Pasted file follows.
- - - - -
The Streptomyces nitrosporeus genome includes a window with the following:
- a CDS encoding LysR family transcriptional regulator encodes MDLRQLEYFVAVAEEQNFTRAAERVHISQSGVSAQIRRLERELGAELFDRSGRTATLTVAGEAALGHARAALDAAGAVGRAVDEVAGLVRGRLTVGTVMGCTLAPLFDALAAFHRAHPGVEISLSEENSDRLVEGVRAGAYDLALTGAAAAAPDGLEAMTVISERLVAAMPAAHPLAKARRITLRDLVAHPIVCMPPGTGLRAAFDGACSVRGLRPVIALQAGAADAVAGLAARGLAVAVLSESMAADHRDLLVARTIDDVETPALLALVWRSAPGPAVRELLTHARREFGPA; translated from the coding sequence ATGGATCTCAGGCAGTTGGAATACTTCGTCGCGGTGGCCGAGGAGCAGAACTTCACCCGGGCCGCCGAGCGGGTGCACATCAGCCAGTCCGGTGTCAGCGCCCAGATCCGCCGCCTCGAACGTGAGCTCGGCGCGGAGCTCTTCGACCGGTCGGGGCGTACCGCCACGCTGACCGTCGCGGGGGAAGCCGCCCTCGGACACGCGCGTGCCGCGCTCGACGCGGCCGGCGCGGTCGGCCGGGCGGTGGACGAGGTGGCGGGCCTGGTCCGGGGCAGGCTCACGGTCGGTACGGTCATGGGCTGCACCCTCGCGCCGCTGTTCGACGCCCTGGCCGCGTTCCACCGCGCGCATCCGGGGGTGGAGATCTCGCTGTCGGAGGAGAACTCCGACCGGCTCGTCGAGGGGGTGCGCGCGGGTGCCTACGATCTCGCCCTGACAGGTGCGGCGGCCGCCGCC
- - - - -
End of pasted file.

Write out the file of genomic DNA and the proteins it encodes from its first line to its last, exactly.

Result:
The Streptomyces nitrosporeus genome includes a window with the following:
- a CDS encoding LysR family transcriptional regulator encodes MDLRQLEYFVAVAEEQNFTRAAERVHISQSGVSAQIRRLERELGAELFDRSGRTATLTVAGEAALGHARAALDAAGAVGRAVDEVAGLVRGRLTVGTVMGCTLAPLFDALAAFHRAHPGVEISLSEENSDRLVEGVRAGAYDLALTGAAAAAPDGLEAMTVISERLVAAMPAAHPLAKARRITLRDLVAHPIVCMPPGTGLRAAFDGACSVRGLRPVIALQAGAADAVAGLAARGLAVAVLSESMAADHRDLLVARTIDDVETPALLALVWRSAPGPAVRELLTHARREFGPA; translated from the coding sequence ATGGATCTCAGGCAGTTGGAATACTTCGTCGCGGTGGCCGAGGAGCAGAACTTCACCCGGGCCGCCGAGCGGGTGCACATCAGCCAGTCCGGTGTCAGCGCCCAGATCCGCCGCCTCGAACGTGAGCTCGGCGCGGAGCTCTTCGACCGGTCGGGGCGTACCGCCACGCTGACCGTCGCGGGGGAAGCCGCCCTCGGACACGCGCGTGCCGCGCTCGACGCGGCCGGCGCGGTCGGCCGGGCGGTGGACGAGGTGGCGGGCCTGGTCCGGGGCAGGCTCACGGTCGGTACGGTCATGGGCTGCACCCTCGCGCCGCTGTTCGACGCCCTGGCCGCGTTCCACCGCGCGCATCCGGGGGTGGAGATCTCGCTGTCGGAGGAGAACTCCGACCGGCTCGTCGAGGGGGTGCGCGCGGGTGCCTACGATCTCGCCCTGACAGGTGCGGCGGCCGCCGCC